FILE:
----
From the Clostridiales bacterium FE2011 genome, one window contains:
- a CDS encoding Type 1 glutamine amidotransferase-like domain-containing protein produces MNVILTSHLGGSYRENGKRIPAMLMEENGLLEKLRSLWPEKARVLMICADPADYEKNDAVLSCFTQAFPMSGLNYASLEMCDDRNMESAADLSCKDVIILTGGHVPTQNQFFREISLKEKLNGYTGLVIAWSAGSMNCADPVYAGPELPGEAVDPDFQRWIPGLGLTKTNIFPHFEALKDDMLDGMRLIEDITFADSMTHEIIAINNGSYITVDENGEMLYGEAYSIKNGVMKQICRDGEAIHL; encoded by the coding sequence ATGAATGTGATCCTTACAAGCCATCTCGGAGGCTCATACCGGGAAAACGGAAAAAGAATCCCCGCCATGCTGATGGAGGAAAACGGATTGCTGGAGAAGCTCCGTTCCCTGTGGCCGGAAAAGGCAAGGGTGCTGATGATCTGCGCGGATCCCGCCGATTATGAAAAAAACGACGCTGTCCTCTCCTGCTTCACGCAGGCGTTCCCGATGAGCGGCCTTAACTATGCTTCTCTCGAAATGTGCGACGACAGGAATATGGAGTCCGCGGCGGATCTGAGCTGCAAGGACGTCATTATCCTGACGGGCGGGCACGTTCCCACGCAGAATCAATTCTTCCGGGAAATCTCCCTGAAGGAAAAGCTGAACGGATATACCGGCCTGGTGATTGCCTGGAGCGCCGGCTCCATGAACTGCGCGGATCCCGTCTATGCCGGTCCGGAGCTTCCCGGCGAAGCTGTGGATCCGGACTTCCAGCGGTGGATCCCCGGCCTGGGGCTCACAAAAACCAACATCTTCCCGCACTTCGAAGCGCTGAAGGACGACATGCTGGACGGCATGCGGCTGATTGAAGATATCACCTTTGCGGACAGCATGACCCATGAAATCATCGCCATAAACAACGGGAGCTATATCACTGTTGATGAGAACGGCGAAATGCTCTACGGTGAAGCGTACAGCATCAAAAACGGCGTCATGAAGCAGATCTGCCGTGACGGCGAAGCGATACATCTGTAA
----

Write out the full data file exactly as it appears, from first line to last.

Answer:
From the Clostridiales bacterium FE2011 genome, one window contains:
- a CDS encoding Type 1 glutamine amidotransferase-like domain-containing protein produces MNVILTSHLGGSYRENGKRIPAMLMEENGLLEKLRSLWPEKARVLMICADPADYEKNDAVLSCFTQAFPMSGLNYASLEMCDDRNMESAADLSCKDVIILTGGHVPTQNQFFREISLKEKLNGYTGLVIAWSAGSMNCADPVYAGPELPGEAVDPDFQRWIPGLGLTKTNIFPHFEALKDDMLDGMRLIEDITFADSMTHEIIAINNGSYITVDENGEMLYGEAYSIKNGVMKQICRDGEAIHL; encoded by the coding sequence ATGAATGTGATCCTTACAAGCCATCTCGGAGGCTCATACCGGGAAAACGGAAAAAGAATCCCCGCCATGCTGATGGAGGAAAACGGATTGCTGGAGAAGCTCCGTTCCCTGTGGCCGGAAAAGGCAAGGGTGCTGATGATCTGCGCGGATCCCGCCGATTATGAAAAAAACGACGCTGTCCTCTCCTGCTTCACGCAGGCGTTCCCGATGAGCGGCCTTAACTATGCTTCTCTCGAAATGTGCGACGACAGGAATATGGAGTCCGCGGCGGATCTGAGCTGCAAGGACGTCATTATCCTGACGGGCGGGCACGTTCCCACGCAGAATCAATTCTTCCGGGAAATCTCCCTGAAGGAAAAGCTGAACGGATATACCGGCCTGGTGATTGCCTGGAGCGCCGGCTCCATGAACTGCGCGGATCCCGTCTATGCCGGTCCGGAGCTTCCCGGCGAAGCTGTGGATCCGGACTTCCAGCGGTGGATCCCCGGCCTGGGGCTCACAAAAACCAACATCTTCCCGCACTTCGAAGCGCTGAAGGACGACATGCTGGACGGCATGCGGCTGATTGAAGATATCACCTTTGCGGACAGCATGACCCATGAAATCATCGCCATAAACAACGGGAGCTATATCACTGTTGATGAGAACGGCGAAATGCTCTACGGTGAAGCGTACAGCATCAAAAACGGCGTCATGAAGCAGATCTGCCGTGACGGCGAAGCGATACATCTGTAA